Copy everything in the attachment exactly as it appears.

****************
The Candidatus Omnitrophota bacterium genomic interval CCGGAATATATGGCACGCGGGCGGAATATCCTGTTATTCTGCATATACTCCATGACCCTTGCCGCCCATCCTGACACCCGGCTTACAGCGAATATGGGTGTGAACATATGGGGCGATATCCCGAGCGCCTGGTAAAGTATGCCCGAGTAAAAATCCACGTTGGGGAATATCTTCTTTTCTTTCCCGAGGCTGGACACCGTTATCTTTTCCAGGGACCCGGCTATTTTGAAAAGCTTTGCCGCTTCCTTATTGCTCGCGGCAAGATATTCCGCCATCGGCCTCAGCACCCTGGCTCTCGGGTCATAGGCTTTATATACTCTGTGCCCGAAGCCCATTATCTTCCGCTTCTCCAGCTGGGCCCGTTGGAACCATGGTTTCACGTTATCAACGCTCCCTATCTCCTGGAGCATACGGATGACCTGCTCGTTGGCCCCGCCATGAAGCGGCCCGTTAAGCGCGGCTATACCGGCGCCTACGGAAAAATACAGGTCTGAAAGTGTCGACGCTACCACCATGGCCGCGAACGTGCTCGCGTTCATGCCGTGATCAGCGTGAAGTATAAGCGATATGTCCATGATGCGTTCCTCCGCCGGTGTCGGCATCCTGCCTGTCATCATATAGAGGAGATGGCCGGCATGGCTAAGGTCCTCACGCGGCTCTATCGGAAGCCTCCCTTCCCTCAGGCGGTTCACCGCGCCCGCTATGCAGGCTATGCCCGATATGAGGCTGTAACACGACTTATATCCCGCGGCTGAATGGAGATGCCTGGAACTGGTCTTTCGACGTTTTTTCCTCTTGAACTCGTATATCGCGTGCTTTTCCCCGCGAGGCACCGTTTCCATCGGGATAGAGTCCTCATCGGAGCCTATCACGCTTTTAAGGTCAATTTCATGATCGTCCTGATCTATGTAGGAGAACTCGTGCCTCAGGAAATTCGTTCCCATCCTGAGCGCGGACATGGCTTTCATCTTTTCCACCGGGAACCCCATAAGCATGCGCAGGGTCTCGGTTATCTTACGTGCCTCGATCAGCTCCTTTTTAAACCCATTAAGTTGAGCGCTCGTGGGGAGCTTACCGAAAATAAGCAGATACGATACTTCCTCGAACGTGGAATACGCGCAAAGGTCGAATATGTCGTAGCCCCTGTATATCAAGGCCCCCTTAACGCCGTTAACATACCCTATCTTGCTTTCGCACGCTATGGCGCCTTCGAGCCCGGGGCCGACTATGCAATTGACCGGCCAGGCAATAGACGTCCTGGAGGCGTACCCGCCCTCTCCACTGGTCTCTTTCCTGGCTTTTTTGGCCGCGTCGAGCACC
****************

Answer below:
The Candidatus Omnitrophota bacterium genomic interval CCGGAATATATGGCACGCGGGCGGAATATCCTGTTATTCTGCATATACTCCATGACCCTTGCCGCCCATCCTGACACCCGGCTTACAGCGAATATGGGTGTGAACATATGGGGCGATATCCCGAGCGCCTGGTAAAGTATGCCCGAGTAAAAATCCACGTTGGGGAATATCTTCTTTTCTTTCCCGAGGCTGGACACCGTTATCTTTTCCAGGGACCCGGCTATTTTGAAAAGCTTTGCCGCTTCCTTATTGCTCGCGGCAAGATATTCCGCCATCGGCCTCAGCACCCTGGCTCTCGGGTCATAGGCTTTATATACTCTGTGCCCGAAGCCCATTATCTTCCGCTTCTCCAGCTGGGCCCGTTGGAACCATGGTTTCACGTTATCAACGCTCCCTATCTCCTGGAGCATACGGATGACCTGCTCGTTGGCCCCGCCATGAAGCGGCCCGTTAAGCGCGGCTATACCGGCGCCTACGGAAAAATACAGGTCTGAAAGTGTCGACGCTACCACCATGGCCGCGAACGTGCTCGCGTTCATGCCGTGATCAGCGTGAAGTATAAGCGATATGTCCATGATGCGTTCCTCCGCCGGTGTCGGCATCCTGCCTGTCATCATATAGAGGAGATGGCCGGCATGGCTAAGGTCCTCACGCGGCTCTATCGGAAGCCTCCCTTCCCTCAGGCGGTTCACCGCGCCCGCTATGCAGGCTATGCCCGATATGAGGCTGTAACACGACTTATATCCCGCGGCTGAATGGAGATGCCTGGAACTGGTCTTTCGACGTTTTTTCCTCTTGAACTCGTATATCGCGTGCTTTTCCCCGCGAGGCACCGTTTCCATCGGGATAGAGTCCTCATCGGAGCCTATCACGCTTTTAAGGTCAATTTCATGATCGTCCTGATCTATGTAGGAGAACTCGTGCCTCAGGAAATTCGTTCCCATCCTGAGCGCGGACATGGCTTTCATCTTTTCCACCGGGAACCCCATAAGCATGCGCAGGGTCTCGGTTATCTTACGTGCCTCGATCAGCTCCTTTTTAAACCCATTAAGTTGAGCGCTCGTGGGGAGCTTACCGAAAATAAGCAGATACGATACTTCCTCGAACGTGGAATACGCGCAAAGGTCGAATATGTCGTAGCCCCTGTATATCAAGGCCCCCTTAACGCCGTTAACATACCCTATCTTGCTTTCGCACGCTATGGCGCCTTCGAGCCCGGGGCCGACTATGCAATTGACCGGCCAGGCAATAGACGTCCTGGAGGCGTACCCGCCCTCTCCACTGGTCTCTTTCCTGGCTTTTTTGGCCGCGTCGAGCACC